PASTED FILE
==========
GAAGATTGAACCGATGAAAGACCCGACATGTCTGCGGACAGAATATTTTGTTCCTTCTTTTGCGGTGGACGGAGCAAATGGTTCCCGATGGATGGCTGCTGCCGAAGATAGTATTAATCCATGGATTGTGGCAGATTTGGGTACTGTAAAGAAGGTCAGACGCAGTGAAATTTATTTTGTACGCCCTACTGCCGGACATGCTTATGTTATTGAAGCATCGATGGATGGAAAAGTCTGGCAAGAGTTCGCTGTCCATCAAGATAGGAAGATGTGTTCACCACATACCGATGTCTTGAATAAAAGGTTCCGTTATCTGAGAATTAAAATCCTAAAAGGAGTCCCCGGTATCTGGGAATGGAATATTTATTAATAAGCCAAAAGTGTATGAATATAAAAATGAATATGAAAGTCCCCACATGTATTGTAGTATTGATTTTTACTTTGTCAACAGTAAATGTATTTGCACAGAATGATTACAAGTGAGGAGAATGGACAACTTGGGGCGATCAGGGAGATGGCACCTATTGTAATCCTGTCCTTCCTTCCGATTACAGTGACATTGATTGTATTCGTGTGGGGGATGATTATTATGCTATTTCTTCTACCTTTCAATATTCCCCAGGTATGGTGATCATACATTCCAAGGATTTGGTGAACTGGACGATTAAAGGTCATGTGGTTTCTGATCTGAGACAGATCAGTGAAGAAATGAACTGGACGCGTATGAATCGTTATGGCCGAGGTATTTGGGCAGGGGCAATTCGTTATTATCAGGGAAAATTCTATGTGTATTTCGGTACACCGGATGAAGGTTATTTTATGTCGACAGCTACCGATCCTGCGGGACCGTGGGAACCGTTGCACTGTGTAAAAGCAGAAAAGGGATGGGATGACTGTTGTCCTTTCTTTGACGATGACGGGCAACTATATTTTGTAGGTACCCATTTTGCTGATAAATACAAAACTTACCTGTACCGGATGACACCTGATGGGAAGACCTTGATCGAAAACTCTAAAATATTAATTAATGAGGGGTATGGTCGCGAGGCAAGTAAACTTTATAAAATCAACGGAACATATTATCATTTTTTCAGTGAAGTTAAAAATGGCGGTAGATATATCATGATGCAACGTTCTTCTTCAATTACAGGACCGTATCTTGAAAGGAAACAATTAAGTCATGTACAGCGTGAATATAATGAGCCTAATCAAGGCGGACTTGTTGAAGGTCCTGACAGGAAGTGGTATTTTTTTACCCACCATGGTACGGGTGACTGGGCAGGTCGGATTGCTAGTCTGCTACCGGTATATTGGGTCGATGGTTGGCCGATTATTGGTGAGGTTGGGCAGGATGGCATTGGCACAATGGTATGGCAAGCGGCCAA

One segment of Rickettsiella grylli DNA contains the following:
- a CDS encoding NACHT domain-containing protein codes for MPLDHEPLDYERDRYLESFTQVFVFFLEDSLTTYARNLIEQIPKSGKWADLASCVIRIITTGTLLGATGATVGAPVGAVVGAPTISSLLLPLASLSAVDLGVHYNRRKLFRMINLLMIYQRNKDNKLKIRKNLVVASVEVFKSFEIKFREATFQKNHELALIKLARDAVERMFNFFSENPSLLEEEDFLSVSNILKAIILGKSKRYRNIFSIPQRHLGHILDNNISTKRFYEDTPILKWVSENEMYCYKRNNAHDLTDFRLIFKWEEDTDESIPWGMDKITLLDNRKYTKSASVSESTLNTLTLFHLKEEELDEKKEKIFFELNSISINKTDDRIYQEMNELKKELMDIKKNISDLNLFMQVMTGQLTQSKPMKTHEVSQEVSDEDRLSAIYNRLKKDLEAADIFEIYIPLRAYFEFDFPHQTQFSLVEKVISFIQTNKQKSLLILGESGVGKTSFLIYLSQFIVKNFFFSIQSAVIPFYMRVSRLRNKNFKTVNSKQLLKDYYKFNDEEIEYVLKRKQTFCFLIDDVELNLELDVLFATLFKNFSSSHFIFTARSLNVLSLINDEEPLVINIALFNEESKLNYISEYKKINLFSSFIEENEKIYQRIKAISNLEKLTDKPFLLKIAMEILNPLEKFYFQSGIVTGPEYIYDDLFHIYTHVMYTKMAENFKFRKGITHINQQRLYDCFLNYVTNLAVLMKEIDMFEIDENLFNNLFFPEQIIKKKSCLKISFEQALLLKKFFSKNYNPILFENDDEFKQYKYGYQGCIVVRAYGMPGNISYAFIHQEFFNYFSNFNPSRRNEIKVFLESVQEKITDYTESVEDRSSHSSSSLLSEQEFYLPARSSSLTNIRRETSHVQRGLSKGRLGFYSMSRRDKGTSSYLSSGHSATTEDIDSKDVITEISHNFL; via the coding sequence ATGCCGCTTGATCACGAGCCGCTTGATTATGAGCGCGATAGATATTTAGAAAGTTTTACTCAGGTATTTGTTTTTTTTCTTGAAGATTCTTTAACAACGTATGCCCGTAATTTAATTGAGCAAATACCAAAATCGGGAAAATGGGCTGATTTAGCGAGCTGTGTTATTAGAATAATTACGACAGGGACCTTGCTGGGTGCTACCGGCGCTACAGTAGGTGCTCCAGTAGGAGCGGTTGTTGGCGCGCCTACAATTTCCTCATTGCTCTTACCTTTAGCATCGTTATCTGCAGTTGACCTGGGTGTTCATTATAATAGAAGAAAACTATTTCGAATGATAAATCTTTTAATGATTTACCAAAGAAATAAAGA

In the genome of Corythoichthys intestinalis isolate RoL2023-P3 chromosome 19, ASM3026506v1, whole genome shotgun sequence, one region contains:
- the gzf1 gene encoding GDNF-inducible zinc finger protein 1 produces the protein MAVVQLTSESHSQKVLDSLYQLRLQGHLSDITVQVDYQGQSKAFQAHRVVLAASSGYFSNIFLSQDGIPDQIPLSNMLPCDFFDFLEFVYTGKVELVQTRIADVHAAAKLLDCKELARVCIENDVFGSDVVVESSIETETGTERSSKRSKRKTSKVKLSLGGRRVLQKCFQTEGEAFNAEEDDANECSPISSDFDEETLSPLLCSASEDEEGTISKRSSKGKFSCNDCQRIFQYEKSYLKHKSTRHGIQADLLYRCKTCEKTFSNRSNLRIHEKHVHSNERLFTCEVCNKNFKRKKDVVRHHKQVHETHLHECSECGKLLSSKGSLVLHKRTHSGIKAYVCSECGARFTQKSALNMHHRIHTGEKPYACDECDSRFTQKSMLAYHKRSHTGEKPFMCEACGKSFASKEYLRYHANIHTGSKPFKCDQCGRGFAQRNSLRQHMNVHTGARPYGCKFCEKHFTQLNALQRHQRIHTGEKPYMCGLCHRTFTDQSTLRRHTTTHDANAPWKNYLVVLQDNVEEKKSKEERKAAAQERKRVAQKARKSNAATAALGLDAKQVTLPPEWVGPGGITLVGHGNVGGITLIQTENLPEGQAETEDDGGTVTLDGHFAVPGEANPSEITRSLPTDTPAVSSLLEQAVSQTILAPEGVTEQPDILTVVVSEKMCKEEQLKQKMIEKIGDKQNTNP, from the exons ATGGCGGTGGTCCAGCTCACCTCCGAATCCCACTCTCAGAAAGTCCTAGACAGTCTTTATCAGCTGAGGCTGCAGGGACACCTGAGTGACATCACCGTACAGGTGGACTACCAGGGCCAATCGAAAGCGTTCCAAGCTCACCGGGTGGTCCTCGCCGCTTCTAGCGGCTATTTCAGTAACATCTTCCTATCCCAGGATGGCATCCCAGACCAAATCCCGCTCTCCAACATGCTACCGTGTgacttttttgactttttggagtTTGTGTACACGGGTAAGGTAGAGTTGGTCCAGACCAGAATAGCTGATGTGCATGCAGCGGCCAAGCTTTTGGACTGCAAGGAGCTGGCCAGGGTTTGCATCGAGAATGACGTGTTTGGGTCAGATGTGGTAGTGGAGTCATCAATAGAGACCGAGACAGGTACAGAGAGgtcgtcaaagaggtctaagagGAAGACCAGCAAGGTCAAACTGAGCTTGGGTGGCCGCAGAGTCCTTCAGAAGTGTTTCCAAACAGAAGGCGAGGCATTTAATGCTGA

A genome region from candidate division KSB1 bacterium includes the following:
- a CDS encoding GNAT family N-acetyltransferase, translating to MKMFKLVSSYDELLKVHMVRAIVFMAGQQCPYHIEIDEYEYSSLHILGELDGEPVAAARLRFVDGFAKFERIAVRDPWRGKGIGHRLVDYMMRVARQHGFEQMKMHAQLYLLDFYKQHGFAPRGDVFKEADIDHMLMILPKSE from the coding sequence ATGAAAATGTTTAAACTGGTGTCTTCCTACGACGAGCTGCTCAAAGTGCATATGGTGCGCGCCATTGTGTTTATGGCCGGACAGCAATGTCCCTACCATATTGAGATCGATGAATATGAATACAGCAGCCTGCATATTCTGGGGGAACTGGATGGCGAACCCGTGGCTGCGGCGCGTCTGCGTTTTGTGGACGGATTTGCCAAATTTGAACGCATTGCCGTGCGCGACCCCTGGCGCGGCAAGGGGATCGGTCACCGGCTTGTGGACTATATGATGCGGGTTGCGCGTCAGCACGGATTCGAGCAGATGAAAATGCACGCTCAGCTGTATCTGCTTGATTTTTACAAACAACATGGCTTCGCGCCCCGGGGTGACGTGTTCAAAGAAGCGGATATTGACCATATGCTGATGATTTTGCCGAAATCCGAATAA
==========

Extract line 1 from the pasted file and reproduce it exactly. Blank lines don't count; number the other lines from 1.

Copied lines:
GAAGATTGAACCGATGAAAGACCCGACATGTCTGCGGACAGAATATTTTGTTCCTTCTTTTGCGGTGGACGGAGCAAATGGTTCCCGATGGATGGCTGCTGCCGAAGATAGTATTAATCCATGGATTGTGGCAGATTTGGGTACTGTAAAGAAGGTCAGACGCAGTGAAATTTATTTTGTACGCCCTACTGCCGGACATGCTTATGTTATTGAAGCATCGATGGATGGAAAAGTCTGGCAAGAGTTCGCTGTCCATCAAGATAGGAAGATGTGTTCACCACATACCGATGTCTTGAATAAAAGGTTCCGTTATCTGAGAATTAAAATCCTAAAAGGAGTCCCCGGTATCTGGGAATGGAATATTTATTAATAAGCCAAAAGTGTATGAATATAAAAATGAATATGAAAGTCCCCACATGTATTGTAGTATTGATTTTTACTTTGTCAACAGTAAATGTATTTGCACAGAATGATTACAAGTGAGGAGAATGGACAACTTGGGGCGATCAGGGAGATGGCACCTATTGTAATCCTGTCCTTCCTTCCGATTACAGTGACATTGATTGTATTCGTGTGGGGGATGATTATTATGCTATTTCTTCTACCTTTCAATATTCCCCAGGTATGGTGATCATACATTCCAAGGATTTGGTGAACTGGACGATTAAAGGTCATGTGGTTTCTGATCTGAGACAGATCAGTGAAGAAATGAACTGGACGCGTATGAATCGTTATGGCCGAGGTATTTGGGCAGGGGCAATTCGTTATTATCAGGGAAAATTCTATGTGTATTTCGGTACACCGGATGAAGGTTATTTTATGTCGACAGCTACCGATCCTGCGGGACCGTGGGAACCGTTGCACTGTGTAAAAGCAGAAAAGGGATGGGATGACTGTTGTCCTTTCTTTGACGATGACGGGCAACTATATTTTGTAGGTACCCATTTTGCTGATAAATACAAAACTTACCTGTACCGGATGACACCTGATGGGAAGACCTTGATCGAAAACTCTAAAATATTAATTAATGAGGGGTATGGTCGCGAGGCAAGTAAACTTTATAAAATCAACGGAACATATTATCATTTTTTCAGTGAAGTTAAAAATGGCGGTAGATATATCATGATGCAACGTTCTTCTTCAATTACAGGACCGTATCTTGAAAGGAAACAATTAAGTCATGTACAGCGTGAATATAATGAGCCTAATCAAGGCGGACTTGTTGAAGGTCCTGACAGGAAGTGGTATTTTTTTACCCACCATGGTACGGGTGACTGGGCAGGTCGGATTGCTAGTCTGCTACCGGTATATTGGGTCGATGGTTGGCCGATTATTGGTGAGGTTGGGCAGGATGGCATTGGCACAATGGTATGGCAAGCGGCCAA